This is awful. I completely agree that this smells like something straight out of the Creed stable (and SMW in particular). I don't have much time for many Creed scents. I certainly don't have much time for SMW. I gave this a lot of opportunities to do something for me. I tried it over and over again, followed its "development" (in this case, more of a disappearance after 20 minutes). I then tried it again a couple of days later with the same results. It smells clean and fresh but there is a dischord about the whole apparatus.
At the more unisex end of Bond No 9, this one is not too bad. The herbs, woods, mosses and cinammon are nice, fresh and wearable. The patchouli and amber make it a lot more interesting without being too heavy. That sounds perfect. I have been looking for something fresh enough to wear at work and in hot weather but with some drier, more old-school masculine touches to make it interesting to me. It has good longevity (especially compared to the terrible Hamptons). In the end, I'm not quite convinced. Bond No 9 reminds me of Creed in that the stuff smells expensive without being particularly well-executed. This is better than some but just not quite right in the end.
I bought a bottle of this on spec after reading so many good reviews. It certainly smells like old oranges in dusty desert dirt. And that bit is nice enough. I'm still not convinced, however. It's strong and cloying in a way that I don't love. I wear it from time to time but at the moment I just can't quite give it the thumbs up.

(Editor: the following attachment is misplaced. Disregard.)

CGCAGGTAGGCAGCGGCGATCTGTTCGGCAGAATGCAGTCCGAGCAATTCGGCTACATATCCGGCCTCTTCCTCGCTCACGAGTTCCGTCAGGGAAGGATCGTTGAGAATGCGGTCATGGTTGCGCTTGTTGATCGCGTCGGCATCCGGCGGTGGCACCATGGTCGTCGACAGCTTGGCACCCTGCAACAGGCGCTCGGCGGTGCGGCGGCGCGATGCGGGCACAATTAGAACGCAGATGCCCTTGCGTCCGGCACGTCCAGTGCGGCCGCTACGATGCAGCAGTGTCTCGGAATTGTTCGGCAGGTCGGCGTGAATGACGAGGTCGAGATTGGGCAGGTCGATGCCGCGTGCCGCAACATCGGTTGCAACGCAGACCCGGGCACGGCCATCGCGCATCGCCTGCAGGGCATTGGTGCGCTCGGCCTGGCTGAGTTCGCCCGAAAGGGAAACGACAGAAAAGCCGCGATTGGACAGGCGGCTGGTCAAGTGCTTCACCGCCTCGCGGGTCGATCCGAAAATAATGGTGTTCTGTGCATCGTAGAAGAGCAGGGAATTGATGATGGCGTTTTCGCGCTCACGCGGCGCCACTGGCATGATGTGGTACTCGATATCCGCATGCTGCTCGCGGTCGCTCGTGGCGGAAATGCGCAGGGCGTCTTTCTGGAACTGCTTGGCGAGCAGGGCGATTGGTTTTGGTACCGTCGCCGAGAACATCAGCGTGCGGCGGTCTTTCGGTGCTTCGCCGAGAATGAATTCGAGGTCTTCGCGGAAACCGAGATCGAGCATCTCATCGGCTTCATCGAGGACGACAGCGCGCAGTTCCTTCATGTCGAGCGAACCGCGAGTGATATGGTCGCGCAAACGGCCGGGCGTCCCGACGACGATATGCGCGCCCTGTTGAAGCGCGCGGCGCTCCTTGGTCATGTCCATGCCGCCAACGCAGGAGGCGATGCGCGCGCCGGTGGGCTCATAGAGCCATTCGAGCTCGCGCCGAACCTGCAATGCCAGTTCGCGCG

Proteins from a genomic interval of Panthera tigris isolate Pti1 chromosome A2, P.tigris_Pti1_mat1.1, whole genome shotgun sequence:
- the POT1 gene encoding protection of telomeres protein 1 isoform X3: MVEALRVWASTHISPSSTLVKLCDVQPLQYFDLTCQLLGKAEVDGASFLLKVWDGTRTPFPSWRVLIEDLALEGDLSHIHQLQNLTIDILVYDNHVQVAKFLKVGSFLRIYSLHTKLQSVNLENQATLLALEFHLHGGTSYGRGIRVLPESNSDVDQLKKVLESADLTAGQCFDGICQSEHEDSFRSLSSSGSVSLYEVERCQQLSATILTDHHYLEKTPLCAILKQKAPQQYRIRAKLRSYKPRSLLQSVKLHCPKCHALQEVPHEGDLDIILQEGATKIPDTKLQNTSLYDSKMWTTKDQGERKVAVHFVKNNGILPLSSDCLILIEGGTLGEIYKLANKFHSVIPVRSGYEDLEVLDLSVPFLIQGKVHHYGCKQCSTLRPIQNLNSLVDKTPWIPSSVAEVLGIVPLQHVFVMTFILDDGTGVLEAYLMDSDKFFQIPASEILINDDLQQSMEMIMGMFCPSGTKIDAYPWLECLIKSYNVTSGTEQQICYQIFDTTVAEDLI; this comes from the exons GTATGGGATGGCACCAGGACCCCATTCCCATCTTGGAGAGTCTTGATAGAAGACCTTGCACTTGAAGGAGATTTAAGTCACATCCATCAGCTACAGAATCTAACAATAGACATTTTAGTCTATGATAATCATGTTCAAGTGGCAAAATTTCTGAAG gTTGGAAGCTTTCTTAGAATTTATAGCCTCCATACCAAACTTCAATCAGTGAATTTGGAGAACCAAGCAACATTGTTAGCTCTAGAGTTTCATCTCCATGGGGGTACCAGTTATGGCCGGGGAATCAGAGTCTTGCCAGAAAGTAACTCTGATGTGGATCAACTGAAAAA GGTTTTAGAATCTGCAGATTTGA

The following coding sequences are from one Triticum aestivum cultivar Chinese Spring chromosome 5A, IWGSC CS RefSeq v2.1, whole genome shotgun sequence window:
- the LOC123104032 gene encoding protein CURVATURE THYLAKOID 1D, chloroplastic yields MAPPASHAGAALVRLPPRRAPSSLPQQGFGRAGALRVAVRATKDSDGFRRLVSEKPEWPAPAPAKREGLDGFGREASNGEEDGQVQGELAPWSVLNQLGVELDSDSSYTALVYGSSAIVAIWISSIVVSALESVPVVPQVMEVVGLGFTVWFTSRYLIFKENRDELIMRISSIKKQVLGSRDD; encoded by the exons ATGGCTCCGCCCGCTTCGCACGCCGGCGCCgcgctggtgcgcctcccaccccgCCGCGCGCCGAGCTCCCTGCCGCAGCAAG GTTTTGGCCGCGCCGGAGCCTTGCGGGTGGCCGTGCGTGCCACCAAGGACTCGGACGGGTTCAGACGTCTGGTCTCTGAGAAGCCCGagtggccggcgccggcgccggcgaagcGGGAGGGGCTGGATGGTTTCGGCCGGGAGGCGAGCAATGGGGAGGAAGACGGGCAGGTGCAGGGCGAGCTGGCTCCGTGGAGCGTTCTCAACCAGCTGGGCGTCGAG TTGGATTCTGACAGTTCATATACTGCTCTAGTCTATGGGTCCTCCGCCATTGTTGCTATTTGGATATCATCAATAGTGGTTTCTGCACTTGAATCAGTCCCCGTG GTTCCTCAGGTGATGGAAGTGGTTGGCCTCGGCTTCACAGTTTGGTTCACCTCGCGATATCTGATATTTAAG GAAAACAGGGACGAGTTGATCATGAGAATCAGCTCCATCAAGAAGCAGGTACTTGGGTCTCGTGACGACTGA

At first it has very strong juniper notes and, like several of the EFM, a harsh alcohol scent. This means that to start with it smells like a premium martini.The harshness fades quickly, however, leaving a very nice, light and clean scent. The cedar is widely commented upon but that and other so-called "green" elements are much lighter than in French Lover. But the clean and green side is balanced by a softer, slightly powdery angelica, all held together and adorned by a very fine touch of pepper.This is definitely great for work, especially for banker and barrister types who do not want to carry too heavy a scent.Others will be sorry that it is so light, almost invisible. If you want to be sure you are smelt, this may not be the scent for you.